The festival was held at the National Museum of Cambodia and went up to watch their piece ‘Come Back Brighter’, which included swing and contemporary dance. I thoroughly enjoyed it and loved to see the group perform. I also loved the tasty street food we all had together afterwards! A pavement picnic they called it. Don’t know if I would know where is good (and safe) to eat without these guys but whenever I do get the chance to go with them it’s great.
Here are some pictures of them in action from the event
And we were absolutely delighted at the audience turnout and the fact that opening night was SOLD OUT. It is a new thing that the Cambodian public are viewing contemporary dance, and hopefully this will be a big step in promoting more of this to come. Please find some reviews of the piece and festival here http://en.cambodiasky.com/news/social/3073.html and http://art-cult.asia/article/pov-jolana-jongjam-contemporary-dance-performance-at-plae-pakaa-part-2/
And, as half term is upon us, it is time for me to choreograph an education dance theatre piece about the importance of education and the impact it can have on families. I have never choreographed a dance theatre educational piece before and really am just hoping for the best. Arts Team are a team of 5 who are recent graduates of the Inclusive Arts Course (IAC). They are going to be delivering the educational work for Epic Arts to free Epic Encounters up to do more contemporary choreography. Educational dance theatre is a great way for funders to ask Epic Arts to help spread their messages, and this piece needs to look at:
““Teach Me!” will raise the awareness of the following issues to rural families and parents in local villages in Kampot:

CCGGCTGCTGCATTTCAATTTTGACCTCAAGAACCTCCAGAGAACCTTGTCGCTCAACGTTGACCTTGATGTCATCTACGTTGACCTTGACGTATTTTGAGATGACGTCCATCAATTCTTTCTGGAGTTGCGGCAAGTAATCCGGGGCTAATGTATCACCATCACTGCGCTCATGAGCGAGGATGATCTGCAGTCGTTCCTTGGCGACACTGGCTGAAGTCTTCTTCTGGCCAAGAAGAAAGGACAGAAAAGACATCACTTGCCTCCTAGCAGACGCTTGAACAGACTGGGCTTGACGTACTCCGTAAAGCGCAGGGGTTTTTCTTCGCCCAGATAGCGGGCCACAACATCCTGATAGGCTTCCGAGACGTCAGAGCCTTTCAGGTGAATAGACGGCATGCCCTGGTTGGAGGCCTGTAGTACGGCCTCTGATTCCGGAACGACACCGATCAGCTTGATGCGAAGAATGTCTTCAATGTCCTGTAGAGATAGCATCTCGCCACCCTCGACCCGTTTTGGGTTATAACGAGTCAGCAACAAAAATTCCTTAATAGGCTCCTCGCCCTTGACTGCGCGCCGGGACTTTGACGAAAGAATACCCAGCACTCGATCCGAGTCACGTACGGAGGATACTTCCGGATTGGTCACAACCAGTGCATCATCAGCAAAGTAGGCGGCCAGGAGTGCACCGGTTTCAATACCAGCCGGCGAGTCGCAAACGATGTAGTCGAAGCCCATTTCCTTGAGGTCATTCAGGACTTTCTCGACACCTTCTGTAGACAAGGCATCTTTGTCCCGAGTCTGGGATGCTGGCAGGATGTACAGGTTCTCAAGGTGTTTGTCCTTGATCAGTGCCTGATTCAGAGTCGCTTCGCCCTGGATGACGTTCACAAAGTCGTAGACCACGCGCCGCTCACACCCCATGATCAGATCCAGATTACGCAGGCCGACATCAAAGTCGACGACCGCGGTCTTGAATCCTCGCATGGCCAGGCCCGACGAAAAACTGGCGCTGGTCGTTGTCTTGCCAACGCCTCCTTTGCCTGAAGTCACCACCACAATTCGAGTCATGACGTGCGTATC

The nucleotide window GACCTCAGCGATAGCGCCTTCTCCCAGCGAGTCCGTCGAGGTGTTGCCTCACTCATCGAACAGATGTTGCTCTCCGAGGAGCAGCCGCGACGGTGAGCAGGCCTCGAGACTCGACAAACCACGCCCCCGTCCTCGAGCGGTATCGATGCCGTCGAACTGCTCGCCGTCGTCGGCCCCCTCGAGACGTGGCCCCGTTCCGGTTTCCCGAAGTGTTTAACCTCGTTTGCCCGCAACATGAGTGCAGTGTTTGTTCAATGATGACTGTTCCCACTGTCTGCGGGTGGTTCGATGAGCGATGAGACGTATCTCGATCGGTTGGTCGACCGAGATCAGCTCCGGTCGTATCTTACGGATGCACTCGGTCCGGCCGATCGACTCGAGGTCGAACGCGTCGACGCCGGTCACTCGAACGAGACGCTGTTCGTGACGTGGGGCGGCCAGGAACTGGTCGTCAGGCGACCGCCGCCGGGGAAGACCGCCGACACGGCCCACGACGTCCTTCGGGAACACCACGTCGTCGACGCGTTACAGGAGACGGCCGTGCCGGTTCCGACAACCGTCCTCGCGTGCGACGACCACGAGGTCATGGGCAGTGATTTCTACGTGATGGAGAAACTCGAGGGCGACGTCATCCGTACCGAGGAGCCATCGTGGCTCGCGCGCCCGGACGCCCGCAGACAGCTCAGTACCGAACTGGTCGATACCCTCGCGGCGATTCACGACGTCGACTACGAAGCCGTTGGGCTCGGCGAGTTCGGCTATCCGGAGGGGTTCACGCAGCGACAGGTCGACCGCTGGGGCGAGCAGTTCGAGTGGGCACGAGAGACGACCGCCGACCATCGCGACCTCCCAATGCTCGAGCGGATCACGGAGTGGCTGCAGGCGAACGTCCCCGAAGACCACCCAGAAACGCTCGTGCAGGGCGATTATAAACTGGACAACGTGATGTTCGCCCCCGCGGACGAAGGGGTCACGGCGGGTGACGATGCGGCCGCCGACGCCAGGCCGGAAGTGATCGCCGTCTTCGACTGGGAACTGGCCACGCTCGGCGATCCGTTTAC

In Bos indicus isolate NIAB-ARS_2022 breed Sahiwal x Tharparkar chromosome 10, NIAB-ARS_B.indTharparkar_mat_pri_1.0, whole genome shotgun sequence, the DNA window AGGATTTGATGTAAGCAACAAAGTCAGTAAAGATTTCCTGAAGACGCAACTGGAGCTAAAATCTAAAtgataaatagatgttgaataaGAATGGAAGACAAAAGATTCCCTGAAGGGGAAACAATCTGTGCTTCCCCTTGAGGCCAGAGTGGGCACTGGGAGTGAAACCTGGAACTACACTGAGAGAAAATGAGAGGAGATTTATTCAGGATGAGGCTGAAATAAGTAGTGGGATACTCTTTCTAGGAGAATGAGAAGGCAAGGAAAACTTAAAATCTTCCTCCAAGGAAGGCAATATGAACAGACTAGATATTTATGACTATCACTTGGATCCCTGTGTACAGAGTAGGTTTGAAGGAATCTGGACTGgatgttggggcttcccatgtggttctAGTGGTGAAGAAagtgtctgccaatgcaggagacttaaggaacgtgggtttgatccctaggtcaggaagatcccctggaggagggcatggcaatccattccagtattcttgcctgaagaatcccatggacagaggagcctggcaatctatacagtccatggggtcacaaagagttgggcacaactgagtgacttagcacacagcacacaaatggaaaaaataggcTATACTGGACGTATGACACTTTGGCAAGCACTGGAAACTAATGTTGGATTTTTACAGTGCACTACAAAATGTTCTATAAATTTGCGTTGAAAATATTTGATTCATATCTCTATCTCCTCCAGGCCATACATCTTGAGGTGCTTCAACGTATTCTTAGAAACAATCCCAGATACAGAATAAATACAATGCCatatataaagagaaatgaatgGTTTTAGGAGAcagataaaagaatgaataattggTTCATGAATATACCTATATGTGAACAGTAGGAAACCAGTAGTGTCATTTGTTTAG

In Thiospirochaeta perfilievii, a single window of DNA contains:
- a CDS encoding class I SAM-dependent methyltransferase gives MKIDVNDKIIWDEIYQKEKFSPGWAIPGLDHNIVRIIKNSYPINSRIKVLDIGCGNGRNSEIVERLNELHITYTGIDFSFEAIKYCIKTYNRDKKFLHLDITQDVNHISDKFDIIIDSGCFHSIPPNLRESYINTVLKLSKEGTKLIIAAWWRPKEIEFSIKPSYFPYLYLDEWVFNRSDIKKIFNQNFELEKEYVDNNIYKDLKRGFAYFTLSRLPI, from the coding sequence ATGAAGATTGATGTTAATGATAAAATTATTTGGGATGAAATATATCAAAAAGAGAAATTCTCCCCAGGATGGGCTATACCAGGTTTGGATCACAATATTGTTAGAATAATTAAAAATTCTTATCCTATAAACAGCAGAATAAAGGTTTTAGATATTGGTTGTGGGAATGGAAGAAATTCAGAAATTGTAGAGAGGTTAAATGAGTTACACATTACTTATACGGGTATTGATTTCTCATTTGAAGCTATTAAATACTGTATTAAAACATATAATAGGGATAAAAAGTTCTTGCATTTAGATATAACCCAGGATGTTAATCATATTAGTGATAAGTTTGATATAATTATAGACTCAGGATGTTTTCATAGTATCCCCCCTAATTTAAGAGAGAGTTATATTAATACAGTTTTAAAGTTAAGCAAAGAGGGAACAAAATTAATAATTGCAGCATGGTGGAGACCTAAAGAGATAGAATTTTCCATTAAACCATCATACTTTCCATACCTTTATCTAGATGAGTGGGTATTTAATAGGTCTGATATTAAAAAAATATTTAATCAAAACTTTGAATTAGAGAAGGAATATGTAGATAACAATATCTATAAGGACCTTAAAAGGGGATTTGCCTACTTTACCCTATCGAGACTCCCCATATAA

• Education is the key to a better life, it can change lives.
• Parents need to support the school and show interest in their
child’s education in order for the child to be successful.
• Those with education can find good jobs and earn higher
• People with education understand health and hygiene issues
leading to healthier children and less sickness in the family.
• Child labor will be reduced if children are attending school and
not working for their families.
• Educated people are more aware of the need to care for the
environment and resources.
• Education generates respect in families and communities
• Education is for all regardless of gender”
I have found it very difficult working with such a specific brief and making thing as obvious as they can be while still trying to be artistic and aesthetically pleasing. But hey, lets hope for the best. The new piece is going to be performed on June 26th at Epic Arts’ next Epic Showcase event. If anyone from Cambodia is reading this, come along to the free performance at 2pm.
I’ve also made a wee video edit of the choreography that Epic Encounters and I created in my first week year; have a look at the preview here
So I think thats all for now; it’s been a great half term and I’m looking forward to the next one.
Lots of dancing love from Cambodia, Kathryn xx